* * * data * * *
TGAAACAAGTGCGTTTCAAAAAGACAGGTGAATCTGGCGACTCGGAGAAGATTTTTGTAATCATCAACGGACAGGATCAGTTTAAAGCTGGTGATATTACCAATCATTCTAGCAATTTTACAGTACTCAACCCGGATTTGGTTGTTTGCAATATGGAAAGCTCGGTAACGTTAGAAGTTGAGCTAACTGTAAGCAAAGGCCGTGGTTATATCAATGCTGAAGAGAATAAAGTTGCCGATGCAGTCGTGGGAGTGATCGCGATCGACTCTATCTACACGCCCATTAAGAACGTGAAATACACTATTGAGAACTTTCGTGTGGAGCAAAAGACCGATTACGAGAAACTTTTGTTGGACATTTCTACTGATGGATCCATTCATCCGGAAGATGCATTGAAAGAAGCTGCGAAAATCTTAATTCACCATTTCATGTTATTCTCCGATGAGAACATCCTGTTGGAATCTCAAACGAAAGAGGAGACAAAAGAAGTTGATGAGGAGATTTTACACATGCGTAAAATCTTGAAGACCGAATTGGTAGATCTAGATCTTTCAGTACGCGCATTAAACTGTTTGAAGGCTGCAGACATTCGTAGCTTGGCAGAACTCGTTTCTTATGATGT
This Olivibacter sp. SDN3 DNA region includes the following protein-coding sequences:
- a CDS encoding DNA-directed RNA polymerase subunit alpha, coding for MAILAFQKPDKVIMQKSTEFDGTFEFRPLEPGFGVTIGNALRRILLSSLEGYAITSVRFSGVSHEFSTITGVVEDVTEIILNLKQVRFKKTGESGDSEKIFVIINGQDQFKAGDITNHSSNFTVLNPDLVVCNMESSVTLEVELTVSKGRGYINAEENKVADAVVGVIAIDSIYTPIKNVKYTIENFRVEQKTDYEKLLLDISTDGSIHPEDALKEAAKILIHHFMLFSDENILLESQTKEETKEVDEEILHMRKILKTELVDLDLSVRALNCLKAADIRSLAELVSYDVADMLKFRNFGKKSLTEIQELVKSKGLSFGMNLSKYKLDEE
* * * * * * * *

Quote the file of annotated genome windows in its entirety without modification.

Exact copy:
TGAAACAAGTGCGTTTCAAAAAGACAGGTGAATCTGGCGACTCGGAGAAGATTTTTGTAATCATCAACGGACAGGATCAGTTTAAAGCTGGTGATATTACCAATCATTCTAGCAATTTTACAGTACTCAACCCGGATTTGGTTGTTTGCAATATGGAAAGCTCGGTAACGTTAGAAGTTGAGCTAACTGTAAGCAAAGGCCGTGGTTATATCAATGCTGAAGAGAATAAAGTTGCCGATGCAGTCGTGGGAGTGATCGCGATCGACTCTATCTACACGCCCATTAAGAACGTGAAATACACTATTGAGAACTTTCGTGTGGAGCAAAAGACCGATTACGAGAAACTTTTGTTGGACATTTCTACTGATGGATCCATTCATCCGGAAGATGCATTGAAAGAAGCTGCGAAAATCTTAATTCACCATTTCATGTTATTCTCCGATGAGAACATCCTGTTGGAATCTCAAACGAAAGAGGAGACAAAAGAAGTTGATGAGGAGATTTTACACATGCGTAAAATCTTGAAGACCGAATTGGTAGATCTAGATCTTTCAGTACGCGCATTAAACTGTTTGAAGGCTGCAGACATTCGTAGCTTGGCAGAACTCGTTTCTTATGATGT
This Olivibacter sp. SDN3 DNA region includes the following protein-coding sequences:
- a CDS encoding DNA-directed RNA polymerase subunit alpha, coding for MAILAFQKPDKVIMQKSTEFDGTFEFRPLEPGFGVTIGNALRRILLSSLEGYAITSVRFSGVSHEFSTITGVVEDVTEIILNLKQVRFKKTGESGDSEKIFVIINGQDQFKAGDITNHSSNFTVLNPDLVVCNMESSVTLEVELTVSKGRGYINAEENKVADAVVGVIAIDSIYTPIKNVKYTIENFRVEQKTDYEKLLLDISTDGSIHPEDALKEAAKILIHHFMLFSDENILLESQTKEETKEVDEEILHMRKILKTELVDLDLSVRALNCLKAADIRSLAELVSYDVADMLKFRNFGKKSLTEIQELVKSKGLSFGMNLSKYKLDEE